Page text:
Cronobacter is a Gram negative, facultative anaerobic rod-shaped and motile bacterium and belongs to the
Enterobacteriaceae family. It is closely related to the Enterobacter and Citrobacter species. Cronobacter was first described as yellow-pigmented Enterobacter cloacae (yellow pigment on a tryptic soy agar at 25°C). In the 1980’s researchers used DNA-DNA hybridization to show that these strains were a unique taxonomic group and should be recognized as a separate species ‘Enterobacter sakazakii’ (to honor the Japanese bacteriologist Riichi Sakazaki).
The Cronobacter genus was defined first in 2007 and revised in 2008 based on studies of both partial 16S rDNA and hsp60 gene sequences, which showed that ‘E. sakazakii’ isolates formed at least four distinct genomogroups which could be unique species. Today the genus is composed of C. sakazakii, C. malonaticus, C.turicensis, C. muytjensii, and C. dublinensis, plus an unnamed sixth species.
Cronobacter spp. can grow over a wide temperature range. It starts near refrigeration temperature (5.5°C) and goes up to a growth temperature (44-47°C), depending on the strain.
The organism is very tolerant of drying steps and can survive for two years desiccated in infant formula and then rapidly grow on reconstitution. The organism can cause severe neonatal infections: necrotizing enterocolitis, septicaemia and meningitis. The fatality rate following meningitis and other infections is 50%, with the survivors being neurologically damaged for life. Fortunately, infections are rare in infants but they can occur in all age groups, admittedly with less severe clinical outcomes. Cronobacter spp. has been shown to invade human intestinal cells, replicate in macrophages, and invade the blood-brain barrier.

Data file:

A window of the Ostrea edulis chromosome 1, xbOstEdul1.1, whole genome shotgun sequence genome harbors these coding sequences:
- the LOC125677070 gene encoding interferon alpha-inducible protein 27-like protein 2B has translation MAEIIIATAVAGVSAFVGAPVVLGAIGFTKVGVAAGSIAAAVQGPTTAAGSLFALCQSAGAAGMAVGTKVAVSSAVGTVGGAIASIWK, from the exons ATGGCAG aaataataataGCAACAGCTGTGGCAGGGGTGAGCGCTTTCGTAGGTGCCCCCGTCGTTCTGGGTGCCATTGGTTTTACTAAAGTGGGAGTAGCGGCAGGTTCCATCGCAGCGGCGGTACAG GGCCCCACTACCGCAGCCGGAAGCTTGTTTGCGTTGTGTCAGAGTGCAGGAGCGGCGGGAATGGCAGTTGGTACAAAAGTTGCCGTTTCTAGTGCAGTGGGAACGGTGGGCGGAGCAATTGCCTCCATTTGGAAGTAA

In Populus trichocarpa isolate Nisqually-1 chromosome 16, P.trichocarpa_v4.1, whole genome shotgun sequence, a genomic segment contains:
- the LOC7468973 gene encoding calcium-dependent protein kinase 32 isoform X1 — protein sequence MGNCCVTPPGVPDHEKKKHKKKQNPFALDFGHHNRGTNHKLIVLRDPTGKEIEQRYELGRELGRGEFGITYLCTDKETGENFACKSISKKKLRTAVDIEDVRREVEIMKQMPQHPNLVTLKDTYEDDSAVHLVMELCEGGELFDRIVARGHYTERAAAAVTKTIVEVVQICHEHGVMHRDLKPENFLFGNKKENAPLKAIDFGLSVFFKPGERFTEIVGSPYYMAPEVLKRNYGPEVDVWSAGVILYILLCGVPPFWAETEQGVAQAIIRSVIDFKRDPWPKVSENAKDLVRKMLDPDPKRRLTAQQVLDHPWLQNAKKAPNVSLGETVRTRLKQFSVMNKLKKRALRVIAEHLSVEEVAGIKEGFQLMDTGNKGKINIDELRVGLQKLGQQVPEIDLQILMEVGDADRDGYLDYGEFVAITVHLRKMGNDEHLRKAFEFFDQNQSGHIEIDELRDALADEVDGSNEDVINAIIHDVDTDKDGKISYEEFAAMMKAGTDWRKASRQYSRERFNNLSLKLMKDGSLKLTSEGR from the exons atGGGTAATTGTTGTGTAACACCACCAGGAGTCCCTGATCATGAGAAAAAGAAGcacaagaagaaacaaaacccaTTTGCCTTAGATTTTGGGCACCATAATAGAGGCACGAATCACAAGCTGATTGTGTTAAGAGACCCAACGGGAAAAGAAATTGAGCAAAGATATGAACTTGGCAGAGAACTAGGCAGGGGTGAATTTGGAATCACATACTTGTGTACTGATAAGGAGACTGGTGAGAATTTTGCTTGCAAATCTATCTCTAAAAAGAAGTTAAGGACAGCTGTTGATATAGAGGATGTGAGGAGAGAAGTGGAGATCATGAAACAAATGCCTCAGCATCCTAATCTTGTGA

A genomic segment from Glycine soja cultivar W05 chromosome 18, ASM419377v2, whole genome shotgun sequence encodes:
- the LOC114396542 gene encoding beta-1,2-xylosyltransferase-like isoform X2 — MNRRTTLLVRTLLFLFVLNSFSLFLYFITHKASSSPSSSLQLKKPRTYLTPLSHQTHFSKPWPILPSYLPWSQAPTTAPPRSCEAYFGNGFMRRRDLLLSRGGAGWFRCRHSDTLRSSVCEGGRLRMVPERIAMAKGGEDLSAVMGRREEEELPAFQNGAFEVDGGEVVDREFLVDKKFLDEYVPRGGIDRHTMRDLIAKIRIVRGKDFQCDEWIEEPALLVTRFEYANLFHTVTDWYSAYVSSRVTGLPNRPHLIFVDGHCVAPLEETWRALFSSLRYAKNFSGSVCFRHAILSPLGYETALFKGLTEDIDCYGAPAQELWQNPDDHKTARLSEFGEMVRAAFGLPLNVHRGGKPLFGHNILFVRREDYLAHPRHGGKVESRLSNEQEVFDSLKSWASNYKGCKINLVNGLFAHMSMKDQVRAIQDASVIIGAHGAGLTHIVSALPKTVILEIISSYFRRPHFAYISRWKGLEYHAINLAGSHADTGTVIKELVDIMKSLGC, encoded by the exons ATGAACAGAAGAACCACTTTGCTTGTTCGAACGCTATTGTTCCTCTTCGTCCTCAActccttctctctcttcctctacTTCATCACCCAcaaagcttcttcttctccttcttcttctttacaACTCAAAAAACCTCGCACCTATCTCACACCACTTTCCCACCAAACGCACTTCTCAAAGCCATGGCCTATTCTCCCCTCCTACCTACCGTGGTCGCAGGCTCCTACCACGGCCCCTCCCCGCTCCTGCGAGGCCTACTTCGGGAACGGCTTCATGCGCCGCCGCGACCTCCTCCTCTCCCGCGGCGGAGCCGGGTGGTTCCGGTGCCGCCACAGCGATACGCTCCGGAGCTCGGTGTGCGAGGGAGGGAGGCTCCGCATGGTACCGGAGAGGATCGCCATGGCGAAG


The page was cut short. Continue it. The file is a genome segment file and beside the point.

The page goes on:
Peptone and meat extract provides sources of nitrogenous nutrients. Sodium chloride maintains the osmotic balance and the sucrose is a fermentable carbohydrate for Cronobacter. In case of sucrose fermentation the pH will drop and the pH indicator Bromocresol purple change the color